We pick out some of the match-ups to keep an eye on during England's Test series against New Zealand
Last Updated: 09/05/13 2:57pm
The Black Caps are in England for two Tests to start the summer. We assesses where the series could be won and lost.
Alastair Cook v Brendon McCullum
The rival captains represent a clash of styles in every sense.
As batsmen, Cook favours ruthless accumulation and cashes in on a percentage game, while McCullum is a swashbuckling presence in the middle order.
Their leadership styles are equally different, Cook proving a low-key and tactically conservative skipper in his early Tests, while McCullum leads by force of personality and looks to be more aggressive.
Ian Bell v Ross Taylor
Both of these middle-order batsmen have significant credit in the bank over the course of their careers but are in need of a lift in form.
Taylor was hurt by his removal as captain by coach Mike Hesson and, after a self-imposed absence, managed a top score of 41 not out in the home series against England. His side will need better than that to escape defeat here.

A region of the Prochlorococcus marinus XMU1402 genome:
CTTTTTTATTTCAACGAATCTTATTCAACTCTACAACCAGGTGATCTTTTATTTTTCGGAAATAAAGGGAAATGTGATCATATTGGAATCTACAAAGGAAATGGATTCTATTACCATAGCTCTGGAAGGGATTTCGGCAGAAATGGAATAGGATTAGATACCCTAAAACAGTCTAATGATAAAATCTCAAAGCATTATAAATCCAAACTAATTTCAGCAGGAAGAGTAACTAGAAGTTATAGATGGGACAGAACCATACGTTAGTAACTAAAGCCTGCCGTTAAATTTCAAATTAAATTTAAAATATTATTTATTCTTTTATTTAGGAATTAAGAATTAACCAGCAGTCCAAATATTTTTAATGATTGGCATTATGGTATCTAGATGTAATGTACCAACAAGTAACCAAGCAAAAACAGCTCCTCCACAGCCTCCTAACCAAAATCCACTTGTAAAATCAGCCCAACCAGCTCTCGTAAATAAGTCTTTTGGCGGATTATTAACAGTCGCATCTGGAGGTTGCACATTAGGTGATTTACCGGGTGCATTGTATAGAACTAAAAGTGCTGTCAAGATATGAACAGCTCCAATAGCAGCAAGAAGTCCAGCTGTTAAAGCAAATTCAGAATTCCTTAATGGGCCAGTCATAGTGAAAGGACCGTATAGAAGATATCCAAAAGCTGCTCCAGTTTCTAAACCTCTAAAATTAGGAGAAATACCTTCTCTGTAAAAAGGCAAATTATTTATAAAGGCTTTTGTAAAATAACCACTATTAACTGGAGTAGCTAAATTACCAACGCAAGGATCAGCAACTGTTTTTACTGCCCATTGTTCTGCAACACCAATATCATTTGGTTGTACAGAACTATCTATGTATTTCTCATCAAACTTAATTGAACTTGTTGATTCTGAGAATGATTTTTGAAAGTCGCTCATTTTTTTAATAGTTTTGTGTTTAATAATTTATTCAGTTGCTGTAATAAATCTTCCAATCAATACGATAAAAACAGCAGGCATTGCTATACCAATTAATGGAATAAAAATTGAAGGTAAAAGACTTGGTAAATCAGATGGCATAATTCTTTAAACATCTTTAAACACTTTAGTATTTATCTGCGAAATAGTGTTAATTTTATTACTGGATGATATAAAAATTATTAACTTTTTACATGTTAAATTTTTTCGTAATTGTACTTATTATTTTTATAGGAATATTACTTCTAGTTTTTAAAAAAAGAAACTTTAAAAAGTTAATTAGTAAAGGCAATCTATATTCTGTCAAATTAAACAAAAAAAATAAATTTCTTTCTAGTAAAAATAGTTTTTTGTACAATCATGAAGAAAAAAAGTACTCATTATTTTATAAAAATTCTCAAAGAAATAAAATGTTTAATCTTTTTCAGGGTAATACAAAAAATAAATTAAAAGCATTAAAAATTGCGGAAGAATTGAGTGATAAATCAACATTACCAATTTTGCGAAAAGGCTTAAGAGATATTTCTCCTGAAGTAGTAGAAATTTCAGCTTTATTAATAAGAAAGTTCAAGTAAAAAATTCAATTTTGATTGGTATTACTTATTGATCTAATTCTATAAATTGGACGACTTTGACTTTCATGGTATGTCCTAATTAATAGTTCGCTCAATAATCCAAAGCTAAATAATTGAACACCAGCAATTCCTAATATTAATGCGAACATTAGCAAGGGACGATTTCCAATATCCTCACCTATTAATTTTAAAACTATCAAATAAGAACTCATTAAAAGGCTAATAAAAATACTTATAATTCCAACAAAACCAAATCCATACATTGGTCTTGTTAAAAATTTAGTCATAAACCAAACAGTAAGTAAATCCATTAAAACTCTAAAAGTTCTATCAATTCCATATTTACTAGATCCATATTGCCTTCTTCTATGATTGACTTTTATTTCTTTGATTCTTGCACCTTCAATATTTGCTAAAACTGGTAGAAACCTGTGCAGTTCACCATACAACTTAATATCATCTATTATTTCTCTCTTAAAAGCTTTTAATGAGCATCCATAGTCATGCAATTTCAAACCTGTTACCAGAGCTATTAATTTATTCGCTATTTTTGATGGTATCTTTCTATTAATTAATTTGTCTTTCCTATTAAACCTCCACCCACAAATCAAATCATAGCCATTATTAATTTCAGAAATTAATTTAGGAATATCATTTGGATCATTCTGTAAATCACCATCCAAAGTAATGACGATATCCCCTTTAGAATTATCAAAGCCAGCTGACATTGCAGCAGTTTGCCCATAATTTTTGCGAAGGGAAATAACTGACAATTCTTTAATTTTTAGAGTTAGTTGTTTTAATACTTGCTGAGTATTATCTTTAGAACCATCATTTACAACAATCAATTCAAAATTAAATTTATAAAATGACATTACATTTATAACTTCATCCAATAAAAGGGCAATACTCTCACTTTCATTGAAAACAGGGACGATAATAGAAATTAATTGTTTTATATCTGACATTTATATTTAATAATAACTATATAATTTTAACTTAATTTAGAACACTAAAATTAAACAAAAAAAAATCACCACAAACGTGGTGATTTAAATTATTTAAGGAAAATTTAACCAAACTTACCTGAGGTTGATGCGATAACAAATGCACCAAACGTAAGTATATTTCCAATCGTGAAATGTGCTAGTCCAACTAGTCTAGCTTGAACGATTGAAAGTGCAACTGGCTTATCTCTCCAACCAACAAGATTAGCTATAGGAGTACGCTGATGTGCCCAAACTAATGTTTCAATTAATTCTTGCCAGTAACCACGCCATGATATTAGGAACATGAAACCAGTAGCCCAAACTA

Bell, meanwhile, followed a prolific 2011 with a dip in performance in 2012, scoring only one century in his last innings of the year. England expect more this time than the solitary half-century he mustered in five knocks in New Zealand.
James Anderson v Trent Boult
As England's top international wicket-taker across all formats, Anderson's status is a cricketer of consequence is already assured. But he approaches this series just two scalps shy of 300 Test wickets, a significant number by anyone's reckoning.
He will be looking to get them early at Lord's and make hay against a potentially fragile New Zealand order, who stood up better than expected in their home conditions.
Boult, surprisingly perhaps, outperformed Anderson in that three-Test rubber - taking 11 wickets at 29.18 to his counterpart's 10 wickets at 37.
New Zealand will need their 23-year-old prospect to deliver more of the same to remain competitive and the return of Doug Bracewell should keep him on his toes.